Akumal loses turtle nests

December 21st, 2005 by Steve Bridger filed under Akumal, Sustainable tourism

‘Akumal’ on the Riviera Maya means "Place of the Turtles" and is so named because it is an important turtle nesting area.

Once accessible only by boat from Cozumel before a road was built linking Cancún to Tulum (Hwy 307) in the early 1970s, this coconut plantation transformed into a diver’s paradise for those lucky enough to be privy to its existence.

In its latest newsletter, the project director of the Centro Ecológico Akumal, Paul Sánchez-Navarro, reflects on the how hurricanes Emily and Wilma have affected this season’s  turtle breeding.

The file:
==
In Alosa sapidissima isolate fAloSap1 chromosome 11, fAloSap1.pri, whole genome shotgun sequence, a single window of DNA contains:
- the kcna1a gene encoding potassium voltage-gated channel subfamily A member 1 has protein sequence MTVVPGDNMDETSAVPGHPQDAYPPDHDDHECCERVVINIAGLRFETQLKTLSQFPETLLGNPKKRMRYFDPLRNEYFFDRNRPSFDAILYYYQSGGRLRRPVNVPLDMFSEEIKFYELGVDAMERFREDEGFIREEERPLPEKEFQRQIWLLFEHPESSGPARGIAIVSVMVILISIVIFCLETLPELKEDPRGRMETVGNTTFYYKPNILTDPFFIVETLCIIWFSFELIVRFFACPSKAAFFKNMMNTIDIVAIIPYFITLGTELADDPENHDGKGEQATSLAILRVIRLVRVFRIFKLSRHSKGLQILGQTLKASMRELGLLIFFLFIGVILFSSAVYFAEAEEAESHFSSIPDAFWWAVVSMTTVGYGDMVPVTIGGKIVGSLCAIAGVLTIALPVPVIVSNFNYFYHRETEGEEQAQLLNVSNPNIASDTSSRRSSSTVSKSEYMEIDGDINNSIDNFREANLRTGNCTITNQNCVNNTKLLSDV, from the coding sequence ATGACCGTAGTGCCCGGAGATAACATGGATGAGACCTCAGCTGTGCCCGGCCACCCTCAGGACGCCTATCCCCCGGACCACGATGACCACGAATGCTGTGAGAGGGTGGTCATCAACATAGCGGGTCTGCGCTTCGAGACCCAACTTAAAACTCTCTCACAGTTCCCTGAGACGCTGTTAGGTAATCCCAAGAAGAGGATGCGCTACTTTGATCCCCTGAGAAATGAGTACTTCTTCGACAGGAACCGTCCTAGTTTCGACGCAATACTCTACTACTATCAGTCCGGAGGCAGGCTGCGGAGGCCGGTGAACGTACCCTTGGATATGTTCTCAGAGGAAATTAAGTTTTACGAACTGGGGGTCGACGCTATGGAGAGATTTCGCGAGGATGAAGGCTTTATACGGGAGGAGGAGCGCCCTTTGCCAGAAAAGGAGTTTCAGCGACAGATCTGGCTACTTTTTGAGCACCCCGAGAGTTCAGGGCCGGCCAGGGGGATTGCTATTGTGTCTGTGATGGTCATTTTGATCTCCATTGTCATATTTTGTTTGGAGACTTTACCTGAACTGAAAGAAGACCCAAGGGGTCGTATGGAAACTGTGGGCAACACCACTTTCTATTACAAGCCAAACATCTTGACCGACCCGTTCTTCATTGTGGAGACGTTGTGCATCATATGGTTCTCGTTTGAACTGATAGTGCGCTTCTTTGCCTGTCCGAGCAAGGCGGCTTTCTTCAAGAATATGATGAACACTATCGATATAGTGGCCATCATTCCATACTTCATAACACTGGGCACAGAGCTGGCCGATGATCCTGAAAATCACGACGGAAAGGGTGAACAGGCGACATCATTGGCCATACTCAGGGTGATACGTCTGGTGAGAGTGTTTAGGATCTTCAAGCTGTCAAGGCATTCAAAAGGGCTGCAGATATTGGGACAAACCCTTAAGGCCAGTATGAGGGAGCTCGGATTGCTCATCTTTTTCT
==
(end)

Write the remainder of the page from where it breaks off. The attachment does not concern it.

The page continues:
"This past summer was expected to be a strong season for turtles, both loggerhead and green, along the Mexican Caribbean and strong it was," he writes. But the storm surge that pounded the beaches destroyed turtle nests.

Paul adds: "Akumal’s beaches lost almost two-thirds of the nests that were laid before Emily hit in July, but the next day mothers were again arriving to lay eggs. There were nests hatching in September and October, until Hurricane Wilma began thrashing the beaches. After two hurricanes, it was difficult to keep track of the numbers of nests and hatchlings, especially as we lost all the stakes marking the remaining nests."


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